Climate change costs growing

A man harvests his rice crop in Phnom Penh’s Russey Keo district
A man harvests his rice crop in Phnom Penh’s Russey Keo district last month. A report released by USAID suggests that global warming could contribute to heat-related stresses for people employed in outdoor activities and, in turn, lower agricultural production. Vireak Mai

Climate change costs growing

The economic impact of climate change in Cambodia could be highly damaging to rural areas and worker productivity, according to a report from American development agency USAID, which applied climate projections for 2050 to today’s Mekong Basin economies.

The study, released on February 19, shows that the economic cost of future climate change – including damage to infrastructure – could put up to 61 per cent of the Kingdom’s rural GDP per capita at risk.

That places Cambodia significantly ahead of the next most vulnerable country, Laos, at 50 per cent, and much higher than Thailand, at 14 per cent.

But despite the effects of climate change on the rural sector being well-publicised, the report’s author, John Talberth, said one of the most overlooked consequences was worker productivity.

“There has been little attention paid to losses in worker productivity in climate adaptation discussions in the region, but it makes complete sense when you think about it,” said Talberth, in a statement.

“There are tens of millions of outdoor workers that are likely to experience greater levels of heat stress and heat-related illnesses when temperatures start rising above 40C.”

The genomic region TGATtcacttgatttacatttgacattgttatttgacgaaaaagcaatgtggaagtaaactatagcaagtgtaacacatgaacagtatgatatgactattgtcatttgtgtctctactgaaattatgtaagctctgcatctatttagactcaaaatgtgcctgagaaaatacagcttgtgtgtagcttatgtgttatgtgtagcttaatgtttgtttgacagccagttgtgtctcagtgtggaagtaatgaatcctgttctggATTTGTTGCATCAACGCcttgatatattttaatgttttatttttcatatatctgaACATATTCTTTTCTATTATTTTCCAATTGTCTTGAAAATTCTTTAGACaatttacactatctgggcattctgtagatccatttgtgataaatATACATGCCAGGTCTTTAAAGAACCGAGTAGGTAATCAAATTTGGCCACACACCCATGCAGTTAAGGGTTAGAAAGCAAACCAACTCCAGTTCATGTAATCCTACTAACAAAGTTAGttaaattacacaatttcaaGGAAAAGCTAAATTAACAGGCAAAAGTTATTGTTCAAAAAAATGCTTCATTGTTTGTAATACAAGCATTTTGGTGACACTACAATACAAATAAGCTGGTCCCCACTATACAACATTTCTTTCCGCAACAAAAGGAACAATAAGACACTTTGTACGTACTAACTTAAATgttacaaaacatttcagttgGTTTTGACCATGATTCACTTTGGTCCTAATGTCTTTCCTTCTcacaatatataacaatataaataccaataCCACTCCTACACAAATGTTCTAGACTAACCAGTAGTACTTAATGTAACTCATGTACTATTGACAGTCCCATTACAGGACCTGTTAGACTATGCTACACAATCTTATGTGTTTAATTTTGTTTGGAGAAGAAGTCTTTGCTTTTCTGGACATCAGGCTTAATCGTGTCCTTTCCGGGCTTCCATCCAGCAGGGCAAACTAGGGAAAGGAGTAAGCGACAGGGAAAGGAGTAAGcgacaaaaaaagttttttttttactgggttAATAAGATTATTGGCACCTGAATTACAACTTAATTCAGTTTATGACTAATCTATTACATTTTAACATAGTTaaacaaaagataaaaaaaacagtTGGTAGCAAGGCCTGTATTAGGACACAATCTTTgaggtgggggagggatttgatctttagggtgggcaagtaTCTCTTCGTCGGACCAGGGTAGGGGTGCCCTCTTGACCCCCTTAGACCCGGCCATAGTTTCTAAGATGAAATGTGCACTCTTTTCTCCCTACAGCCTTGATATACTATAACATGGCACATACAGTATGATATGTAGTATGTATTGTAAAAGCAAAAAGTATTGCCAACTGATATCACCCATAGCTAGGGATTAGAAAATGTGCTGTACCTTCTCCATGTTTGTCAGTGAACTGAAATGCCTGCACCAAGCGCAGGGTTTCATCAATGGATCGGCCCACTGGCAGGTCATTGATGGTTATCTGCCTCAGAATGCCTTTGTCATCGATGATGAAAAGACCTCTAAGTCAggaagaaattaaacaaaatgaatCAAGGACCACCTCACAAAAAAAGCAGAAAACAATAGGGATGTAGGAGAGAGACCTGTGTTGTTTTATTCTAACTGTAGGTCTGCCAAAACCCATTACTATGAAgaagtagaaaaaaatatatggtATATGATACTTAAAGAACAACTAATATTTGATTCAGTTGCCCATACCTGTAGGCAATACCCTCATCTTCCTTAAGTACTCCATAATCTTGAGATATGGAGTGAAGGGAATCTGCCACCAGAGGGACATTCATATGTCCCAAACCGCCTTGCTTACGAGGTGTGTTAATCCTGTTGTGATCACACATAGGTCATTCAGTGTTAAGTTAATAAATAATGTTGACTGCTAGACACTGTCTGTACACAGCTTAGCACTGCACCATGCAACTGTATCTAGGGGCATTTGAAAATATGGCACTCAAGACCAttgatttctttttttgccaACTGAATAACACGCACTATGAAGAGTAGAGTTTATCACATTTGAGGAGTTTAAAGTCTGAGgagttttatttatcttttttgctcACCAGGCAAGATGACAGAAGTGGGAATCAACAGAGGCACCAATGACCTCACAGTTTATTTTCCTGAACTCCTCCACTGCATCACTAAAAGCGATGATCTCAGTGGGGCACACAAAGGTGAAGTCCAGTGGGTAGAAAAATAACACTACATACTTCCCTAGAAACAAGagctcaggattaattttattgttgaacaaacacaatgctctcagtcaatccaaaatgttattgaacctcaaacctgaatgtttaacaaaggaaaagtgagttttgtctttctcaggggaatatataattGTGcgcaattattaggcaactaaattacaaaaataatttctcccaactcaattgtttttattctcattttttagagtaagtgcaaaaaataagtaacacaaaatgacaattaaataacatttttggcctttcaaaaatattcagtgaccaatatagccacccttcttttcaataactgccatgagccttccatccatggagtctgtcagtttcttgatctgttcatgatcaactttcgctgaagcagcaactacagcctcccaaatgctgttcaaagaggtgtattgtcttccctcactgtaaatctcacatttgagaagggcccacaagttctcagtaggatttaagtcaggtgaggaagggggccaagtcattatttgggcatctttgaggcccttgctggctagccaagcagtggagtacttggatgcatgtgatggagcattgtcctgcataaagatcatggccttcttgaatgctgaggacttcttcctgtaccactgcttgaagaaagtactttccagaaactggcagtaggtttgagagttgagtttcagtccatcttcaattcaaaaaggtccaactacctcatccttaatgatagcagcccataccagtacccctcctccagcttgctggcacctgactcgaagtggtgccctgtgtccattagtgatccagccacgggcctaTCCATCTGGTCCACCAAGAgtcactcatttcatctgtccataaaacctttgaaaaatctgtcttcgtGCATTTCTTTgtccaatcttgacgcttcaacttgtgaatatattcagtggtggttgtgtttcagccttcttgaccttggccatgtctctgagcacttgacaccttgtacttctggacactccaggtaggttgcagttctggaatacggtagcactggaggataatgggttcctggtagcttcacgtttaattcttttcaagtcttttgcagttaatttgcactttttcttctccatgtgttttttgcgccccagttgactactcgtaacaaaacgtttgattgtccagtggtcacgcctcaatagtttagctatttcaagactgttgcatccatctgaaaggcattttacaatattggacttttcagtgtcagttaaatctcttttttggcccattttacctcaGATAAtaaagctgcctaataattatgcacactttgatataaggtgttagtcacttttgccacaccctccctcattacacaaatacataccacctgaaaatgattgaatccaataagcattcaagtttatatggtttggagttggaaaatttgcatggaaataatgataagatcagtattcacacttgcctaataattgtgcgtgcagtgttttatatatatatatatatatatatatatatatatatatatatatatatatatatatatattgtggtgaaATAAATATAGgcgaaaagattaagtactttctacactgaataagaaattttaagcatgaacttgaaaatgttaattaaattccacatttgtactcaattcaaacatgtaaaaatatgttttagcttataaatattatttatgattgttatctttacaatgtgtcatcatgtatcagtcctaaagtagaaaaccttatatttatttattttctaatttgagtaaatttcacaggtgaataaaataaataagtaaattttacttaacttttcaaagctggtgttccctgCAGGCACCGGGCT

The report states that 7.4 million Cambodian agricultural workers and about 240,000 in construction would be adversely affected by 2050’s climate projections, causing a total economic
impact of $1.5 billion.

But Yang Saing Koma, director of the Cambodian Center for Study and Development in Agriculture, said climate change’s effect on worker productivity would mostly be because of water shortages rather than heat illnesses.

“The infrastructure is still not dealing with climate change, as we need to ensure farmers have access to water,” he said.

“If the rainfall is low, this could affect agricultural production and tap into the whole of the economy, as Cambodia is severely dependent on agriculture.”

Dave Welsh, country director of the Solidarity Center, a US-based labour rights organisation, said climate change could add on to the woes of the majority of Cambodian workers who work in the sun.

“Everyone focuses on the plight of garment workers, but most Cambodians work outside of that sector, and outside of labour laws,” he said.

The study also estimated the economic impact of future climate change-influenced flooding on Phnom Penh and Kandal at over $4 billion, or more than a quarter of Cambodia’s current GDP.

“The economic impacts of climate change in the Lower Mekong Basin are expected to be wide ranging, significant, and mostly negative,” the study reads.

In June of 2014, ratings agency Standard & Poor’s rated Cambodia’s economy as the most vulnerable to climate change, stating that global warming would be the “second global mega-trend affecting sovereign credit risk”.

But Talberth said adapting to these changes now could be done on the cheap, with investment estimated at 56 cents per person, while the cost of climate change itself runs to $267 per person in the lower Mekong Basin by 2050.

So far, however, independent agriculture economist Chan Sophal says rural infrastructure “is still very much insufficient to meet the current needs, and the challenges of climate change”.

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